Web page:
Adnoc has launched a trial to reuse batteries from electric vehicles to power its remote work, such as drilling.
The Abu Dhabi focused company will work with Germany’s Power I.D. on the battery energy storage system. The EV batteries would otherwise have been discarded.
The battery plan will involve the use of a 20-foot long container, which can provide up to 2 MW. The company will be able to move the container – built in the UAE – from site to site.
Using batteries will allow Adnoc to cut diesel consumption for drilling. The company said it might reduce carbon emissions by up to 25% and reduce energy expenditure by 50%.
“Leveraging innovative technology and partnerships is a key pillar in Adnoc’s strategy to achieve net zero emissions by 2045,” said chief technology officer Sophie Hildebrand.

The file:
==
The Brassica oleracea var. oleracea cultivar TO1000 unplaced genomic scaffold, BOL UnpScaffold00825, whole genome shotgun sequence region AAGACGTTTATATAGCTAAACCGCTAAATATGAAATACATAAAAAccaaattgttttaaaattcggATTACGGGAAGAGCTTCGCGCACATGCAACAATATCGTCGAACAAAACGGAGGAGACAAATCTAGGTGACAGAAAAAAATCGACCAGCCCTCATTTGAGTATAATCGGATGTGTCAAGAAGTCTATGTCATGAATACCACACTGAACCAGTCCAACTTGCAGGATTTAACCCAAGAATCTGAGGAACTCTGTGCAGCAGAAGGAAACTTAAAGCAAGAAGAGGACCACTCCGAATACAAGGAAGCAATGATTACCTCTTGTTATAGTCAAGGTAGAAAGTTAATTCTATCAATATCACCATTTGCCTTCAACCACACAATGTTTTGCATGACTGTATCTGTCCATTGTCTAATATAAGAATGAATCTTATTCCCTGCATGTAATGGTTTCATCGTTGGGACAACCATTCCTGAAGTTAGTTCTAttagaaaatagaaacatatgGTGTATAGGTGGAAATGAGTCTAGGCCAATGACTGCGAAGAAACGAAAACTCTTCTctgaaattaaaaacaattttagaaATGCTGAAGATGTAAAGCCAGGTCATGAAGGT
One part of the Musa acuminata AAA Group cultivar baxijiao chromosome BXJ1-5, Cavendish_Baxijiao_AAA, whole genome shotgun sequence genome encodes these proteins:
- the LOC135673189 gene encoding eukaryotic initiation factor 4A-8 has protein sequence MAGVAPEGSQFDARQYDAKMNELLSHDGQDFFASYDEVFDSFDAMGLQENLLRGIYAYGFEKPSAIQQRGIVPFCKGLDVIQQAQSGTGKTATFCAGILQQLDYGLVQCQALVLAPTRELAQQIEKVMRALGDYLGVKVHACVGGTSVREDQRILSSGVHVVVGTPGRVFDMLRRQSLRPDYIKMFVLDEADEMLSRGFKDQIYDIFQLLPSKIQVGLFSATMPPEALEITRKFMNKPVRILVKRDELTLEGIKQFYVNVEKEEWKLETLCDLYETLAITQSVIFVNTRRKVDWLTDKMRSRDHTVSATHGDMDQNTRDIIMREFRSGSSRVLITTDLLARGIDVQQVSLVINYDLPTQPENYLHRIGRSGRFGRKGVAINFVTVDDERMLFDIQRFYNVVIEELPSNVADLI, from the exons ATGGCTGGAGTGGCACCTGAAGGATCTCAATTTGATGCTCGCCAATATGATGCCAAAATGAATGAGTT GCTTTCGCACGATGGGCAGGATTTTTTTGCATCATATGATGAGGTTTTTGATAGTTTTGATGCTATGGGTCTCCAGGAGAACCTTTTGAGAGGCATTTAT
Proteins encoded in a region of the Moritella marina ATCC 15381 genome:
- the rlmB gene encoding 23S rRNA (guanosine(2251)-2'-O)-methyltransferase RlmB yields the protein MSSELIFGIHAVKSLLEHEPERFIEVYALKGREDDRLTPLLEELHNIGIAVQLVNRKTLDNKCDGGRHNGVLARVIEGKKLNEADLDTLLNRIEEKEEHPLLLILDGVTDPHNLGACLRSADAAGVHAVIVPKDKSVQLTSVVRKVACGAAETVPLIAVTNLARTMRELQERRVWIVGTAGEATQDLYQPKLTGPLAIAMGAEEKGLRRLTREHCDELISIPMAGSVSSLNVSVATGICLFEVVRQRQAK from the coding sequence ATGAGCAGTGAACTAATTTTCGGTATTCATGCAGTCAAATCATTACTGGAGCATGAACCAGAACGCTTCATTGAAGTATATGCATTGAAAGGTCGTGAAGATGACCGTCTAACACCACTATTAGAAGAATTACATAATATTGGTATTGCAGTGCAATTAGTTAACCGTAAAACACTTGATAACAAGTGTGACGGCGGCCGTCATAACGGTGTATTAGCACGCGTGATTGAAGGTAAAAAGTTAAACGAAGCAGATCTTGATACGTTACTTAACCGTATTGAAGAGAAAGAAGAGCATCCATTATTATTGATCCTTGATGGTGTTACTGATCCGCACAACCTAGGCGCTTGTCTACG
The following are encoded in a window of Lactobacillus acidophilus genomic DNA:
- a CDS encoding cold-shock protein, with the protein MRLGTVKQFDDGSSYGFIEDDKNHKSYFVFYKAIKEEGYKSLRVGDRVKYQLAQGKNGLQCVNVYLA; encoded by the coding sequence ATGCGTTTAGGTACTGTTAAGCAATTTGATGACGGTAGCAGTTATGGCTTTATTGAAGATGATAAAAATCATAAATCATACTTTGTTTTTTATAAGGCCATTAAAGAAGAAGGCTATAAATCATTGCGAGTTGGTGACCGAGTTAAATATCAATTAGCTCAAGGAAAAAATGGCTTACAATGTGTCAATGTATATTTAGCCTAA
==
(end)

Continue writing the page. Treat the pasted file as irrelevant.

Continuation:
“The Battery Energy Storage System is a cutting-edge innovation that will enhance efficiency and allow us to continue decarbonising our operations.”
The battery container holds 24 batteries, linked up with silicon carbide converters. The system includes a liquid cooling technology and an autonomous control system. Batteries become less efficient in high temperatures, posing challenges for conventional energy storage in the desert.
“The compact nature of the system will allow for convenient deployment to remote locations, helping Adnoc to cut emissions from its off-grid production activities,” said Power I.D.’s founder Naser Abu Daqqa.
Adnoc said it had also established the Battery Center of Excellence in the UAE, at the Adnoc Research and Innovation Center (ADRIC). This will work on new cell technologies and more battery energy systems.
Adnoc aims to cut carbon intensity by 25% by 2030.
Speaking at Adipec this week, Halliburton CEO Jeff Miller talked up the benefits of an electrified frack fleet. In addition to reducing emissions, he said, it also provides a lower cost for customers.
“It’s not an effective solution if it costs more. An electric fleet has also turned out to be much more efficient.” Halliburton, he said, expected to have a 100% electrified frack fleet within three to five years.